Northrop Grumman is at the leading edge of a Lean-Agile and Development Security Operations (DevSecOps) revolution within the U.S. armed forces as the system coordinator for a U.S. Air Force program called Unified Platform (UP).

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Northrop Grumman’s Unified Platform system coordinator team is colocated at the U.S. Air Force’s new LevelUP Code Works hub in San Antonio, Texas. Credit: Courtesy of the U.S. Air Force

As a cloud-based, software-enabled and software-defined system, UP allows U.S. Cyber Command’s Cyber National Mission Force to conduct truly joint operations with mixed mission teams from across the U.S. Department of Defense (DOD).

That diverse force brings together cyber warriors from different military branches, all with disparate cultures, tactics, tools, applications and processes. Allowing them to operate jointly across the full spectrum of cyber warfare, from defensive measures to offensive operations, is the challenge UP solves.

Speed of relevance

The U.S. Air Force competitively selected Northrop Grumman as the UP system coordinator in 2018. Northrop Grumman’s system coordinator team is part of the larger UP industry consortium that is now co-located with the government at the service’s LevelUP Code Works Software Factory in downtown San Antonio, Texas, which officially opened in December 2019.

Emmet “Rusty” Eckman, Northrop Grumman UP system coordinator program director, described the LevelUP site as a Silicon Valley-style setup populated by some of the best minds in cyber warfare and DevSecOps. You will more often see people in jeans and a t-shirt than a military uniform or suit and tie.

In partnership with companies like Northrop Grumman, the industry/government team at LevelUP Code Works is working on the next generation of advanced cyber tools. They are at the forefront of implementing military compliant Lean-Agile and DevSecOps methodologies for secure product development, deployment and operations.

“We’re pushing the culture and the technology,” Eckman said. “The speed of change for the cyber adversary is so rapid that traditional ways of building and certifying systems does not work. But we can now support that cyber mission at great speed.”

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U.S. Air Force and industry partners took part in a ribbon cutting ceremony in December 2019 to mark the official opening of the innovation hub-styled LevelUP Code Works facility in San Antonio, Texas. The region has a growing government and contractor cyber workforce. Credit: Courtesy of the U.S. Air Force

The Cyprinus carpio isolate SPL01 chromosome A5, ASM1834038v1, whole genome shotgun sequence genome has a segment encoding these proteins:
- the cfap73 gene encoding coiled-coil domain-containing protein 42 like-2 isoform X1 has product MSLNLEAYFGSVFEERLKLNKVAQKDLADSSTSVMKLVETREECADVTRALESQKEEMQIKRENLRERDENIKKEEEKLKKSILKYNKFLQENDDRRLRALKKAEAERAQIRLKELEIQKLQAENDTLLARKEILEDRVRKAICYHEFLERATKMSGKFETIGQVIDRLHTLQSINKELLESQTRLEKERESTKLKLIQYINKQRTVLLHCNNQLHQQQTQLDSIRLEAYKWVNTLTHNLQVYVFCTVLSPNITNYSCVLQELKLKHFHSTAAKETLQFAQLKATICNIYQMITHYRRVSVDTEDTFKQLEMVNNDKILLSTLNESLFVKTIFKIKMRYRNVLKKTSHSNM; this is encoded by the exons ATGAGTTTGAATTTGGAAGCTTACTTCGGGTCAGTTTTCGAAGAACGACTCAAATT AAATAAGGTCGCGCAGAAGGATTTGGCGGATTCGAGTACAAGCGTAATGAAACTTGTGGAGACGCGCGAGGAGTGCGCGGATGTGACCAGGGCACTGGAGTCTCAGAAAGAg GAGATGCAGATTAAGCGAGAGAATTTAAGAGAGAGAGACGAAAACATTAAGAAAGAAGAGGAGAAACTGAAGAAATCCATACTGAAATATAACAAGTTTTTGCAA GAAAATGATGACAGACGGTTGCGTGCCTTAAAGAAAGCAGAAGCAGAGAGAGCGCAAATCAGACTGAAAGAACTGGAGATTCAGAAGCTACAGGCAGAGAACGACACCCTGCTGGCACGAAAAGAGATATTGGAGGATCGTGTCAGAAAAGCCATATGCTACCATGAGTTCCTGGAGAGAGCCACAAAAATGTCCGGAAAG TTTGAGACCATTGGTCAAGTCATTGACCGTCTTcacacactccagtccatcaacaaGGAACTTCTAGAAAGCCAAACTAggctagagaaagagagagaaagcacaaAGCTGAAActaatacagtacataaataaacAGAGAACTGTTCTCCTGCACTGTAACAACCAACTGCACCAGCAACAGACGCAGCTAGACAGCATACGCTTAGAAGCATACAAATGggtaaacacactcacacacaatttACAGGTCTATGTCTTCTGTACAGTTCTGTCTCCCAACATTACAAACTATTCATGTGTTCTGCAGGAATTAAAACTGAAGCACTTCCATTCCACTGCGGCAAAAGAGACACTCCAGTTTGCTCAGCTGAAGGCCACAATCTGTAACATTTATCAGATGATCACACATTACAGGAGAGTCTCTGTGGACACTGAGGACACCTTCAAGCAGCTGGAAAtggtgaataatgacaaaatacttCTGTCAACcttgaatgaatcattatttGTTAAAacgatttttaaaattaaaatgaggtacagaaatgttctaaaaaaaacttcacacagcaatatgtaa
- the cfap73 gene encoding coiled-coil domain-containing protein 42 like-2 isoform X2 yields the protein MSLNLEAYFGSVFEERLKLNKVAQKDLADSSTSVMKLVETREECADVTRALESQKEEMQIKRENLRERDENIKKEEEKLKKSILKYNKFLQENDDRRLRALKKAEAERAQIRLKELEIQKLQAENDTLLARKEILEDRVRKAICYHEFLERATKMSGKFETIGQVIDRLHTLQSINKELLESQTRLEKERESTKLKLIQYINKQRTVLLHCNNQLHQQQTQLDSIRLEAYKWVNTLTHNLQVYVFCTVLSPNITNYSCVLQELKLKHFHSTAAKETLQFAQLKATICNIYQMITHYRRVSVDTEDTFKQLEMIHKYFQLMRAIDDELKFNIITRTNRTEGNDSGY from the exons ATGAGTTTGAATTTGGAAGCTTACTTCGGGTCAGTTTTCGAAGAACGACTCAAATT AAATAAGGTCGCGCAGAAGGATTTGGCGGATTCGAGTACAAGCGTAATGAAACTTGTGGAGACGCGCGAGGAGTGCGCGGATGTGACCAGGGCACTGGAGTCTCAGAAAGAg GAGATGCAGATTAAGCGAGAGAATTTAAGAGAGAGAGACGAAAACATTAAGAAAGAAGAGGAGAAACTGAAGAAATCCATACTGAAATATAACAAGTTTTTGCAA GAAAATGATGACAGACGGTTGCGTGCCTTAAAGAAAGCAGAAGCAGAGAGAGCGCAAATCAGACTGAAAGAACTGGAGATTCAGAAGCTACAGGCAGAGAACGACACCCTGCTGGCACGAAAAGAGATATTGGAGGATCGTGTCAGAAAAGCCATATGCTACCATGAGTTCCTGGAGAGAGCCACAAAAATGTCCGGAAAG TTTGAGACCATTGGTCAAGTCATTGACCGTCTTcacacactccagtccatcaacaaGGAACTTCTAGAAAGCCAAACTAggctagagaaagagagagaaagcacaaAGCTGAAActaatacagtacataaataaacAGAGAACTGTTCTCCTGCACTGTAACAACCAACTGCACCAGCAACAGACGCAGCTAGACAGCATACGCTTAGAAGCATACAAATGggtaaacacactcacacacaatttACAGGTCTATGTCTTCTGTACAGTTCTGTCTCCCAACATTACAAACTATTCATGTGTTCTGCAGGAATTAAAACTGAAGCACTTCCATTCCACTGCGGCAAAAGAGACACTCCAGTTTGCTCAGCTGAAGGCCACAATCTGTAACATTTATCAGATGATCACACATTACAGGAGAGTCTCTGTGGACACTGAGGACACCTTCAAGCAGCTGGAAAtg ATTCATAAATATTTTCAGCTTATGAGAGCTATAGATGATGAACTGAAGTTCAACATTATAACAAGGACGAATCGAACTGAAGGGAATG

Culture, commonality and connectivity

The initial operational version of UP was rapidly developed and is a pathfinder program for the Air Force’s new software factory model called Platform One. UP and Platform One are the result of what the Air Force Program Executive Office for Command, Control, Communications, Intelligence and Networks has called a paradigm shift in “culture, commonality and connectivity.”

UP is now a deployed warfighting platform being used to conduct missions around the world. “Going forward, a warfighter supporting an ongoing mission should be able to pick up the phone, have a developer make any required changes, and roll it out in real time – not weeks or months,” Eckman said.

Early adopters

Neil Patel, director of DevSecOps for Northrop Grumman’s Cyber and Intelligence Mission Solutions Division, noted that Northrop Grumman is one of the early adopters and users of true DevSecOps – the way it is defined in the DOD handbook – and that moving to the agile software factory model with a continuous authority to operate is a big deal.

“DevSecOps is achieved by being closer to your customer and the end-user – the warfighter,” Patel said. “This colocation at LevelUP Code Works helps establish the culture and cross-collaboration needed to deliver capabilities to our warfighters at the speed of relevance.”